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Here is the back story: Recently posted in the Washington Post, a women comes in for a consultation after being told she had stage 4 lung cancer that had been diagnosed 6 years prior. The patient's oncologist found a new way for the patient to keep her cancer under control while she [the patient] was able to carry on with her life and work, hoping to change the cancer into a chronic disease, instead of a death sentence. But she was now in this physician's office because she wanted to plan for the worst, just in case, so she could be prepared for when 'it' happened.
So why had she gone to see this new physician? The patient expressed that she did not feel as though her oncologist was giving her the answers she needed. When the patient asked 'what if' questions, she was always met with "we cannot worry about that" from her oncologist. Her oncologist wanted to focus on keeping the cancer under control, but the patient was concerned with what would happen if they could no longer keep it under control. A question that many patients in her position would ask, and want to know the answer to.
The patient was able to get the answers to all the questions she had about death and the possibility of her cancer progressing, and what she could expect toward the end of her life-- when she sought our another oncologist. This new oncologist explained all the different types of help for her daughter and husband and even offered to work along side her current oncologist--he [the current oncologist] giving her hope, while this one gave her the reality.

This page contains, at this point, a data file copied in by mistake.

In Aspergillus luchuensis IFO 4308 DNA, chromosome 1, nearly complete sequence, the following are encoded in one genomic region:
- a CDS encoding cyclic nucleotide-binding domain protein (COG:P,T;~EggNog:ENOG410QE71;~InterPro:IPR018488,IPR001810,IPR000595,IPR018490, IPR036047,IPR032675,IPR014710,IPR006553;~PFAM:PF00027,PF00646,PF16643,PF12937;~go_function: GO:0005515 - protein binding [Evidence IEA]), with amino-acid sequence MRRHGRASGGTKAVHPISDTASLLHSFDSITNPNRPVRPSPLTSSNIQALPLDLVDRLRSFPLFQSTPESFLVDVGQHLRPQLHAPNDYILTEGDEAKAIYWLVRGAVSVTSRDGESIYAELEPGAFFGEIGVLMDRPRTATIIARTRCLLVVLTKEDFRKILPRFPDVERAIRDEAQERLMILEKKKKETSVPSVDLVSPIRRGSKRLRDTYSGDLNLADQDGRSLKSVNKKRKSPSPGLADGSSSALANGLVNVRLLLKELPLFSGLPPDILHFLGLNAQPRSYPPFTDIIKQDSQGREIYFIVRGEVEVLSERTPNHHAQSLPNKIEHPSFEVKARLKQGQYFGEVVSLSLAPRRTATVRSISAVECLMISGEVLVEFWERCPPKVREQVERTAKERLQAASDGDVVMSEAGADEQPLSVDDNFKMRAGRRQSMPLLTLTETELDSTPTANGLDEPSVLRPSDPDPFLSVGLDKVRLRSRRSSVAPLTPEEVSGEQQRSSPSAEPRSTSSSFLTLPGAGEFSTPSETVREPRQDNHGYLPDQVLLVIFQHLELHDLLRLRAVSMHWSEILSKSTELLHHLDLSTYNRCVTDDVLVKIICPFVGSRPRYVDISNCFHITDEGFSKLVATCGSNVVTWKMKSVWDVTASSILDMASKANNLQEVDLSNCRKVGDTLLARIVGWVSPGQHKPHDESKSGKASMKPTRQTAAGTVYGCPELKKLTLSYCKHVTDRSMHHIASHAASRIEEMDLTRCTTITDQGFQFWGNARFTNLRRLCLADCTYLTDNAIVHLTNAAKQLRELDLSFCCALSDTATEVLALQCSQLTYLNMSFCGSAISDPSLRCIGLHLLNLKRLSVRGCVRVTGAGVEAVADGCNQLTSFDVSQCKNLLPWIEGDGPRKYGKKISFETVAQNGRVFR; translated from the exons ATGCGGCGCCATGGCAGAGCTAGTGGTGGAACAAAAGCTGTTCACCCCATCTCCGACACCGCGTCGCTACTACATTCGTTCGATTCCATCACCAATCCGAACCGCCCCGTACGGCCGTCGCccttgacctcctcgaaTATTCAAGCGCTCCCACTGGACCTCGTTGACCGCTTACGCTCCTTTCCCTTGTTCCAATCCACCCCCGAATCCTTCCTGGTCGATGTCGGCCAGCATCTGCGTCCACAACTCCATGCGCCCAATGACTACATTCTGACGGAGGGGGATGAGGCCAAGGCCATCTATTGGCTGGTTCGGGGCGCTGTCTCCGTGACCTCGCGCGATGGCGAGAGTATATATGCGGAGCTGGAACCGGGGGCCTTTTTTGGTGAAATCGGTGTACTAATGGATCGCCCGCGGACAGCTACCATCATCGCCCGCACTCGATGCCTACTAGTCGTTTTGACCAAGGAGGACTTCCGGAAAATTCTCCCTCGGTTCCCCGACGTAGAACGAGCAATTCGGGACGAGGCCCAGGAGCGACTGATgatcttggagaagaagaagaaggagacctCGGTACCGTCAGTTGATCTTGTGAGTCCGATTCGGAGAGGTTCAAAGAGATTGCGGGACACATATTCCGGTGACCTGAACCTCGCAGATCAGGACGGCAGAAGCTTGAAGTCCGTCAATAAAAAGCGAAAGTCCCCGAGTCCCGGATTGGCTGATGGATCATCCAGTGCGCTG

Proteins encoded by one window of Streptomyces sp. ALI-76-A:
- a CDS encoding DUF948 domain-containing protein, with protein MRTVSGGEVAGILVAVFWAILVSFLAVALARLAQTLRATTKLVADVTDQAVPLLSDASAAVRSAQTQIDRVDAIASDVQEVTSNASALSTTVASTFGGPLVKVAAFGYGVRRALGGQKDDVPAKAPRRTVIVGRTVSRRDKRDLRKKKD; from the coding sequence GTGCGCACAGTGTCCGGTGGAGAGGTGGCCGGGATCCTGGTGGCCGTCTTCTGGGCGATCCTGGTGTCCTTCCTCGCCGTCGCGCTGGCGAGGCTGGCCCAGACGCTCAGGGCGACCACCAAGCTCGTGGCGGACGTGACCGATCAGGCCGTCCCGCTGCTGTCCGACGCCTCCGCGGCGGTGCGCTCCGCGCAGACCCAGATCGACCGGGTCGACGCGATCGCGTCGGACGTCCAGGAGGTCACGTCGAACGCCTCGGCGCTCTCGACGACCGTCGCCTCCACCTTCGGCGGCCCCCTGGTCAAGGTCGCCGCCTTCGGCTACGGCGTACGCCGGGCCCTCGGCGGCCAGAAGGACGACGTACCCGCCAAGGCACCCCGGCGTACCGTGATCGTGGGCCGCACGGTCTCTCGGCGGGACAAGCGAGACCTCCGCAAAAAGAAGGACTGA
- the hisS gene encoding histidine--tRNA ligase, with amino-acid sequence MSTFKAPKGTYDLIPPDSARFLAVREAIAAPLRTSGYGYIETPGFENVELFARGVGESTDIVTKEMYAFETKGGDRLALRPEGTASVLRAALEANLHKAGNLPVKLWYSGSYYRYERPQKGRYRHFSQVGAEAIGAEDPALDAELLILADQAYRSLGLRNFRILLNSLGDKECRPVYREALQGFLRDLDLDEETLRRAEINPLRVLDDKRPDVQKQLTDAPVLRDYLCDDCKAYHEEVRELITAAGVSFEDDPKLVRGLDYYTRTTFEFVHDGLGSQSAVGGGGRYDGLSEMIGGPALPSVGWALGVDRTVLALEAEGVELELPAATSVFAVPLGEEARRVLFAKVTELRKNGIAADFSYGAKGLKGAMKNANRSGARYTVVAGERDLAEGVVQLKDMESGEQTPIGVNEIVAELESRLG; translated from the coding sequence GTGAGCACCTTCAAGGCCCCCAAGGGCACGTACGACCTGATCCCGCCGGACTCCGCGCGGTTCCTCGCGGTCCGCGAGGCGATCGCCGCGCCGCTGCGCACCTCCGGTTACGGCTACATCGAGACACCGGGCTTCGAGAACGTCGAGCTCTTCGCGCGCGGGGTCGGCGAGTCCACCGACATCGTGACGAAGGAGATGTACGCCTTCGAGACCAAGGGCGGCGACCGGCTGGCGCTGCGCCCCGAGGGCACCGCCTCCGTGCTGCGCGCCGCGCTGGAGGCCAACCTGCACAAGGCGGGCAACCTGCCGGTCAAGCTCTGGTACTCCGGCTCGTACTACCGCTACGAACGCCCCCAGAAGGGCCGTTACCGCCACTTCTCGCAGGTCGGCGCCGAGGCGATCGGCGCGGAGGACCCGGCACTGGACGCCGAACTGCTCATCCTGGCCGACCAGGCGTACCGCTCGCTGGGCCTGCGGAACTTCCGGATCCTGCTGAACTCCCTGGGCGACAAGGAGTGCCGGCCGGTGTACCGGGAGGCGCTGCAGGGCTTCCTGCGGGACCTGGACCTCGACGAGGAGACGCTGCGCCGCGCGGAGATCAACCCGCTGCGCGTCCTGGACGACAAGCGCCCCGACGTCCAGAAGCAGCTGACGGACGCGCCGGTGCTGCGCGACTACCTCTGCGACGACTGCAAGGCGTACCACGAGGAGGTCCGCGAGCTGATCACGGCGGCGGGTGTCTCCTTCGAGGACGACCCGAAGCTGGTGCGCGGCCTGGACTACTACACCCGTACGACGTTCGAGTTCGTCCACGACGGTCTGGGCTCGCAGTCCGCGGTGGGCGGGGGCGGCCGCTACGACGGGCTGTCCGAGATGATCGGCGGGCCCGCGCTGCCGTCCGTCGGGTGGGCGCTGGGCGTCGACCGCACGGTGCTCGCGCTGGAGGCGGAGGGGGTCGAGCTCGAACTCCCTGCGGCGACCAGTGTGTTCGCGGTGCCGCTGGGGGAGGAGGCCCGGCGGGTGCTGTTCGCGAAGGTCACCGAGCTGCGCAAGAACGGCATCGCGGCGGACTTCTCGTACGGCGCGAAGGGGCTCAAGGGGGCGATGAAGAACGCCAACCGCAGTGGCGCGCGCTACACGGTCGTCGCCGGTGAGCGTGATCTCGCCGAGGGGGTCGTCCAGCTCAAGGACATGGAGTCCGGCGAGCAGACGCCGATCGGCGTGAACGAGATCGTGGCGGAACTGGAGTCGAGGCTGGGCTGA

The new oncologist was struck with reality when the patient's old oncologist ordered something they both knew would not help her. The patient's oncologist said, "I don't want her to think that I am giving up on her". To him, it seemed that the only way to show that he cared and was committed to her treatment, was to order more tests. Many physicians do this, some because they are not trained or knowledgeable about the end of life.
To change this behavior, the training and education must be changed, reported Brett Ryder for the Washington Post. New physicians should learn about symptoms and pain management, as well as all the things that come along with it--like depression. Physicians need to know how to communicate--learn how to deliver bad news and stand with the patients and their families. In this day and age, medical school affiliated teaching hospitals have palliative care teams. Palliative care is a way of treating the patient without actually treating the underlying medical condition (which can be chronic, terminal or untreatable) from treating symptoms and side effects to making the patient comfortable.
Sometimes telling the truth is better than dancing around the issue. Having a a patient cling to false hope while the physician orders more useless tests and treatments, is not fair to the patient.
For more information on this story, head over to The Washington Post.